POLITICS

ForMin Melescanu, about elections in Diaspora: We have exhausted available resources. He blames simultaneous ballots for Romanians abroad being left unable to vote on May 26

Foreign Affairs Minister Teodor Melescanu said on Monday that the ministry he runs has “exhausted the resources” it can put at the disposal of the Romanians in the Diaspora who want to vote.

Melescanu said he presented a report on the Diaspora to the prime minister and called for more ambassadors from the diplomatic missions where there were problems: the United Kingdom, Spain, Italy, France, Belgium, Germany, the Netherlands, Ireland, Finland, Denmark , Austria, Cyprus.

“We will also analyze the causes and responsibilities,” Melescanu affirmed, adding that the embassies were the ones that rated the number of voters in each country.

“There are several reasons, but the main issue is to have a discussion with the ambassadors,” Melescanu pointed out at a press conference.

The Foreign Affairs Minister said that for the future there is an extended early vote proposal so that those in the Diaspora can vote 3-4-7 days before, “so that no one can remain outside a polling station.”

He described the current electoral process as “very bureaucratic” and also said that “one of the most serious issues” of the May 26 poll was “the very late decision of the president to hold a referendum.”

“It is regrettable and I apologize to all people who have been in the queue. (…) The Foreign Affairs Ministry has reached the threshold of its logistic capacities,” Melescanu said.

The main issue related to the unfolding of the May 26 vote at out-of-country polling stations was that there were two ballots, instead of one, requiring the handling of three ballot papers, which took a serious toll on the time needed to vote, Minister of Foreign Affairs Teodor Melescanu also told a press conference on Monday.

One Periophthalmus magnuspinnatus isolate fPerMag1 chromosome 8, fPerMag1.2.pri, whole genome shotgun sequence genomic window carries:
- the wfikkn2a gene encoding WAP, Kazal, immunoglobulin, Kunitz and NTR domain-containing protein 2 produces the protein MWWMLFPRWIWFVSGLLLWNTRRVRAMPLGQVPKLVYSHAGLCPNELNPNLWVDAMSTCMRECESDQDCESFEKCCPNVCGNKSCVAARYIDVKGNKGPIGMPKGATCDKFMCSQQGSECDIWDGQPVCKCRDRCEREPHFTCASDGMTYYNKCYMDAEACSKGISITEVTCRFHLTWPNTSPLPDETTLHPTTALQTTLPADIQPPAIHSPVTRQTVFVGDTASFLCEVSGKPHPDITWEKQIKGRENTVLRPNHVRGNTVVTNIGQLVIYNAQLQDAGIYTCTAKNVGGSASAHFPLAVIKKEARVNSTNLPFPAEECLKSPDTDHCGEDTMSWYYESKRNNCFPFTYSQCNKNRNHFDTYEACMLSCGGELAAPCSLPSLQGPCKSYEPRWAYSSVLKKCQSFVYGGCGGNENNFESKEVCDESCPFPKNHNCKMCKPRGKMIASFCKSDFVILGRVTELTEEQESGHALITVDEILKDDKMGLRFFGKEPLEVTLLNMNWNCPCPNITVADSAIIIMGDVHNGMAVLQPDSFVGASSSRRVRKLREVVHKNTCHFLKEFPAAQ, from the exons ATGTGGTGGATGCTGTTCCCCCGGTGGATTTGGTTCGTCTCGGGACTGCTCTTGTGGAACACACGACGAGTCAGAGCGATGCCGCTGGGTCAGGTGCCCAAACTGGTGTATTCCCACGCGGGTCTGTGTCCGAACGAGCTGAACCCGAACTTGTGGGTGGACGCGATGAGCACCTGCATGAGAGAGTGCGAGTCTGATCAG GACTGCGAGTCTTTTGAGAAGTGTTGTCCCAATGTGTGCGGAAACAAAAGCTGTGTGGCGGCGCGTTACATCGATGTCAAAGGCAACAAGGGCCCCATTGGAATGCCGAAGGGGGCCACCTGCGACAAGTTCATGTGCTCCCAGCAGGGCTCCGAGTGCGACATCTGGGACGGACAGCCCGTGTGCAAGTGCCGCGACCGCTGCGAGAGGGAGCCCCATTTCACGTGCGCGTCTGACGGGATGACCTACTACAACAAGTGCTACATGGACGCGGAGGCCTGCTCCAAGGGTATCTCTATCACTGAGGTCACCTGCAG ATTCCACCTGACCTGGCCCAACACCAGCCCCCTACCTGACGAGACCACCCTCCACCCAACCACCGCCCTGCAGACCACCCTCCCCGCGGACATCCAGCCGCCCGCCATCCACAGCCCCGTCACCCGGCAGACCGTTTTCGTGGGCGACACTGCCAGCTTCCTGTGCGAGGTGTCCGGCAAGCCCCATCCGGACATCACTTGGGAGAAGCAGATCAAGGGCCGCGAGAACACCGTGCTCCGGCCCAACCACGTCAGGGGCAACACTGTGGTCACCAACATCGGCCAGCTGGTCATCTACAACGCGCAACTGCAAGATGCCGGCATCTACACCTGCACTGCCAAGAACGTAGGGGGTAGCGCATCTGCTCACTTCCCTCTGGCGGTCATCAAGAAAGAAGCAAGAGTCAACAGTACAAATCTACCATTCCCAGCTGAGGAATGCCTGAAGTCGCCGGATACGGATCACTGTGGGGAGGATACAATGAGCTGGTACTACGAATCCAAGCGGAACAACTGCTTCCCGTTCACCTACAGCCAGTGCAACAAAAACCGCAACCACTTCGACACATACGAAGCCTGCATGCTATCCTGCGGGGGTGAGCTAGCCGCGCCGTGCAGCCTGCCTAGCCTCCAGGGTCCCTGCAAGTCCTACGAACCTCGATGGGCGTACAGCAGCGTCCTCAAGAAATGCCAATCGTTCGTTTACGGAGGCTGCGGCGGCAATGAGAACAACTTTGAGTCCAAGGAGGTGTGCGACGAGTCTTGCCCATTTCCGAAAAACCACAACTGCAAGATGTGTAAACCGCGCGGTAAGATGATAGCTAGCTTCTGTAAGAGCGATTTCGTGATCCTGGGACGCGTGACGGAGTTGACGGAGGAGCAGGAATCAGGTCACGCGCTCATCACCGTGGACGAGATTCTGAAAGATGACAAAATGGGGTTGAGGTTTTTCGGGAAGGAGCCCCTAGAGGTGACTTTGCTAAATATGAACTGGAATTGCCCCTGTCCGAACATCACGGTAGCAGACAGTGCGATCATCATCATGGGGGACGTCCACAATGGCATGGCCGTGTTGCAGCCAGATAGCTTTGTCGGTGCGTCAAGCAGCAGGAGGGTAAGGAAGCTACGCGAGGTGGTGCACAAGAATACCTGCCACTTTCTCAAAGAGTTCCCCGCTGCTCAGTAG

Melescanu said that on February 8 he sent a circular note to all diplomatic missions asking them to submit proposals for the polling stations, if they wanted to keep the same number or if additional polling places were needed.

“I also asked all the embassies to take into account, in their proposals, the numbers of the Romanian community and consult with them with regard to the choice of the polling stations and obtain from the local authorities the approval for opening new polling stations in various locations,” Melescanu said, adding that for this year’s elections to the European Parliament the Ministry of Foreign Affairs has organized 441 polling stations, twice as many as in 2014, 2009 and 2007. Most of the stations, he said, were in Italy – 76, Spain – 50, the Republic of Moldova – 36, the US – 31, the UK – 29, Germany – 25, France – 17 Austria – 9, Belgium 8. Most consulates were accommodated in new locations, the Foreign Minister explained.

Melescanu argued that ballot casting in the more than 400 polling stations unfolded in accordance with the legal provisions, but that incidents occurred at several stations, with the most serious issues registered in the countries with strong Romanian communities: Great Britain, Spain, Italy, France, Belgium, Germany, the Netherlands, Ireland, Finland, Denmark, Austria, Cyprus.

The Foreign Affairs Minister added that on election day, starting at 16:00, he had requested the extension of the voting hours until after 21:00, but the reply of the Bureau for polling stations abroad had been that the process should take place in the same time interval – 7.00 – 21.00, regardless of the location.

 

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